I did take some at Snape Maltings, a large complex of concert hall, antiques centre, shops and tea rooms. There is also a sailing barge and various other things to have a look at, though it was getting on a bit and we didn’t have time to look at everything. Even if we had wanted to stay we were made to feel unwelcome in the antiques centre where the man on the front counter put a barrier across the stairs and announced loudly to his assistant that he was going to close as soon as the place was empty.
There were some nice things in the antique centre cabinets, but many of the prices were concealed, which always annoys me. If you want to sell stuff, show me the price. If you want to annoy me, turn the price ticket the wrong way round.
We looked round a craft shop and a fancy goods shop, which were both nice, with some interesting things. Sadly, a lot of stuff in the craft shop was made abroad, and cheap, which makes it cheap giftware rather than crafts. The stock in the fancy goods shop was also often made abroad, but wasn’t cheap.
Garden sculpture – rusty steel with words cut into it. Yours for £550.
We also had tea and carrot cake in a tea room. It was upstairs and access was difficult because the tables were close together and inconsiderate people were sitting so that the gangways became impassable.
It’s times like that when I seriously consider becoming registered as disabled so I can plough through blockages like that making loud comments. Julia, as you would expect, is against this idea. She points out that it’s taken her 30 years to stop me making loud, rude, comments about people and doesn’t want to let me slip back. Slightly more reasonably she also points out that being lazy and irritable with a limp and a bad finger isn’t actually being disabled.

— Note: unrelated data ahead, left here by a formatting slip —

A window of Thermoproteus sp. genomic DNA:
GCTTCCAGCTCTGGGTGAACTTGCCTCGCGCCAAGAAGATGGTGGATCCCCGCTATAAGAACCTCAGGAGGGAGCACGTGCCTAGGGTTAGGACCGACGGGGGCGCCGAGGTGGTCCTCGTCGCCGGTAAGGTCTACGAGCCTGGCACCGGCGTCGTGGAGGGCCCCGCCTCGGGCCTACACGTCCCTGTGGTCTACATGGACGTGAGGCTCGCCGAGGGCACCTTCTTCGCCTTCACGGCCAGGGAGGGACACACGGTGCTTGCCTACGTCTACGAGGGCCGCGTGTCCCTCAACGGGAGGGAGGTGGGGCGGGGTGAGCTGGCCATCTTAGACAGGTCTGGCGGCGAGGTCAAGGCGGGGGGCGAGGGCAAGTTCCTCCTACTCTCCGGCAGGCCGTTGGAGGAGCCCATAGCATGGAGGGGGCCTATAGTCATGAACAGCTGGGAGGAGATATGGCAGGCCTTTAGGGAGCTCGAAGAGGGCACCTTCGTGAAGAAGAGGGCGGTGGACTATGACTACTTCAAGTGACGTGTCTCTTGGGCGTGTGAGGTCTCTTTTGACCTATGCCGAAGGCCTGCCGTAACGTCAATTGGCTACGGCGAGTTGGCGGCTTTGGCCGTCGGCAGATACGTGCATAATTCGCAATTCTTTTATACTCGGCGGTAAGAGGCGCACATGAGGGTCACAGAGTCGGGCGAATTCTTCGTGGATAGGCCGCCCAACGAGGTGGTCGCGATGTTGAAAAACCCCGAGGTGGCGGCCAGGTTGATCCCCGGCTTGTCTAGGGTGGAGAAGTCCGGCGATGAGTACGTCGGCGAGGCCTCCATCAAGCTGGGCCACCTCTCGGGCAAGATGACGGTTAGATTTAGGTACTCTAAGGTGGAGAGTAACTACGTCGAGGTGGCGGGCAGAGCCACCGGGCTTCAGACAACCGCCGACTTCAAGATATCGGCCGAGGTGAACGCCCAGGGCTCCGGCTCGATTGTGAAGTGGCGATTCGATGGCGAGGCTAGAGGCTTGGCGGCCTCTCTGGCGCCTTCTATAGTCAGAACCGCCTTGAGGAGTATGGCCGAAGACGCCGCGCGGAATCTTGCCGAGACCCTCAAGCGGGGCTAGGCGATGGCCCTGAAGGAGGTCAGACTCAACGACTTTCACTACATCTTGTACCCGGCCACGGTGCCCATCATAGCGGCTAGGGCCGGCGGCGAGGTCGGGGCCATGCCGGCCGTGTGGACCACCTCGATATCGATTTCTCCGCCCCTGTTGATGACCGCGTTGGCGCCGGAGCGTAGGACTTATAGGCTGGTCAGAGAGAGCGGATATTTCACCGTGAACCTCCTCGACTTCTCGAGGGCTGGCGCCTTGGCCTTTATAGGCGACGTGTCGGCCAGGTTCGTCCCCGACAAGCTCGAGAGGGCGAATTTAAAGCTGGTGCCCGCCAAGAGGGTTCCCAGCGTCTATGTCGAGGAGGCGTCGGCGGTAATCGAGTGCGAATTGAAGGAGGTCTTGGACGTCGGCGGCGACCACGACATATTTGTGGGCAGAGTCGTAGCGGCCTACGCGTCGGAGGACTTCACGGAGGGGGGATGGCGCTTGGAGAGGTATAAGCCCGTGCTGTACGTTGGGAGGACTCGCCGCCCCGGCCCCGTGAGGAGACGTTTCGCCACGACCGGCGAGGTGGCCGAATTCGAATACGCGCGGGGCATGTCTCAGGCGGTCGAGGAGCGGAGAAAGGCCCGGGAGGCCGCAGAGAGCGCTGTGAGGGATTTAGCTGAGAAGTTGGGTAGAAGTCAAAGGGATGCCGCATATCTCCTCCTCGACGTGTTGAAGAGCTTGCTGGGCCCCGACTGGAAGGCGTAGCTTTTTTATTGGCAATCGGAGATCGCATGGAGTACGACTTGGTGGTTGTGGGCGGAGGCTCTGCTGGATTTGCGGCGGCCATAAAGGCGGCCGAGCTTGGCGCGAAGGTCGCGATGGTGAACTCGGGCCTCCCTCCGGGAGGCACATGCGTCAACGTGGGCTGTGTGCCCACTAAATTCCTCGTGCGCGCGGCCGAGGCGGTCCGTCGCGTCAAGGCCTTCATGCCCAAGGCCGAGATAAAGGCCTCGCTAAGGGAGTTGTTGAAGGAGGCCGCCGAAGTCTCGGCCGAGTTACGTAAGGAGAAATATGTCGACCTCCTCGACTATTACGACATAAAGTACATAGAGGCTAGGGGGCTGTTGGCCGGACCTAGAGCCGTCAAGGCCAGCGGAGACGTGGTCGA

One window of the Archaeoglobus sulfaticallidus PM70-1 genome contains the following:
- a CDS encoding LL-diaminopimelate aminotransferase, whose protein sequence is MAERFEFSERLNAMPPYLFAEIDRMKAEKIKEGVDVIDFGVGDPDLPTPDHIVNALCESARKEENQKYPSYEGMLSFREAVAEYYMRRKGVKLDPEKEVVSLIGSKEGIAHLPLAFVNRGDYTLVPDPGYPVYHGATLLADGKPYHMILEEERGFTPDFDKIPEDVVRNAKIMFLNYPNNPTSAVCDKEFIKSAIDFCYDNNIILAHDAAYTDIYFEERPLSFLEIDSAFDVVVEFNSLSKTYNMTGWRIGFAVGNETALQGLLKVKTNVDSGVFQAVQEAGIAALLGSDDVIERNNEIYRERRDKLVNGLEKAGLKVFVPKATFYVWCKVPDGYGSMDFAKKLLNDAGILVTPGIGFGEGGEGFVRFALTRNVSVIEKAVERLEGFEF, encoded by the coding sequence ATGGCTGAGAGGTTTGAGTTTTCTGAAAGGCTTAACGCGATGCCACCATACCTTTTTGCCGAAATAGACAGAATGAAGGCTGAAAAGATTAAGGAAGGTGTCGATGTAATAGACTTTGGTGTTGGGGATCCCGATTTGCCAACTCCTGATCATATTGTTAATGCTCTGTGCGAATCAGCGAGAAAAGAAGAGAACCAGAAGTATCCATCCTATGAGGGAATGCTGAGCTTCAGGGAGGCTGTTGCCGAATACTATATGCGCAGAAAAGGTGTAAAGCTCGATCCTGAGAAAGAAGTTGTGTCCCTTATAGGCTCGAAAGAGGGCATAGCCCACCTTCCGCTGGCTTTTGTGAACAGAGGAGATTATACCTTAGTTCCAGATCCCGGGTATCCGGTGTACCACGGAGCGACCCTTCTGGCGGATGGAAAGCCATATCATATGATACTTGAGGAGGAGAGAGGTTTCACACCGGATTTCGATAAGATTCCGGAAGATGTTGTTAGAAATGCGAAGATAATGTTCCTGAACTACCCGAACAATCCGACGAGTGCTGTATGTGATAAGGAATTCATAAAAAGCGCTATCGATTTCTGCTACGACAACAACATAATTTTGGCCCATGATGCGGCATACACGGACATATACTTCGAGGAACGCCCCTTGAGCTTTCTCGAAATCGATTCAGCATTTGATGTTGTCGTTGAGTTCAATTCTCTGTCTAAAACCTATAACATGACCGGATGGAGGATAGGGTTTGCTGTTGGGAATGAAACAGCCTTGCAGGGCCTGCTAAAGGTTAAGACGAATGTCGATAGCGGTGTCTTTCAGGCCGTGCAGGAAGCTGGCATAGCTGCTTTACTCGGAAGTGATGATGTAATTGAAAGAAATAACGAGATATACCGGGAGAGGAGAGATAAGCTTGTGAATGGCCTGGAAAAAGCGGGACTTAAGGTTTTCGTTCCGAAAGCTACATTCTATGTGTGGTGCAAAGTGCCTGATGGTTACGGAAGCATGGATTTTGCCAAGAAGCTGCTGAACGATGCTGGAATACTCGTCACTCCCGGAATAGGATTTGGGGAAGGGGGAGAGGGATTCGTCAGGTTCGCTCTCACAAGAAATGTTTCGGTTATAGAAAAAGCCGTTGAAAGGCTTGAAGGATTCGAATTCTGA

I suppose she has a point.
Various shops at the Maltings
Selfie in a teapot
New use for a phone box
The other notable event of the visit was nearly falling off the wharf into the river whilst taking photographs. There were some interesting bits and pieces along the top of the wharf (well, I find ferns and rusty bits of metal interesting), but I got a bit too close and I’ve always had a bit of trouble when looking down. I also seem to have a balance problem when looking up to take pictures of towers. The difference is that there’s nothing to fall into when you are looking up at a tower.
I stumbled slightly and dropped my stick. This was awkward as it got under my feet. For an instant I teetered. Then I recovered my balance and pretended nothing had happened when Julia arrived to pick up my stick.
Make chicken stew. It’s in the oven. Several hours late.
Soup? Er…just about to do it. Veg are ready but I need to wash a pan as I’ve been storing compost scraps in it for the last few days. Yes, I need to empty a bokashi bucket.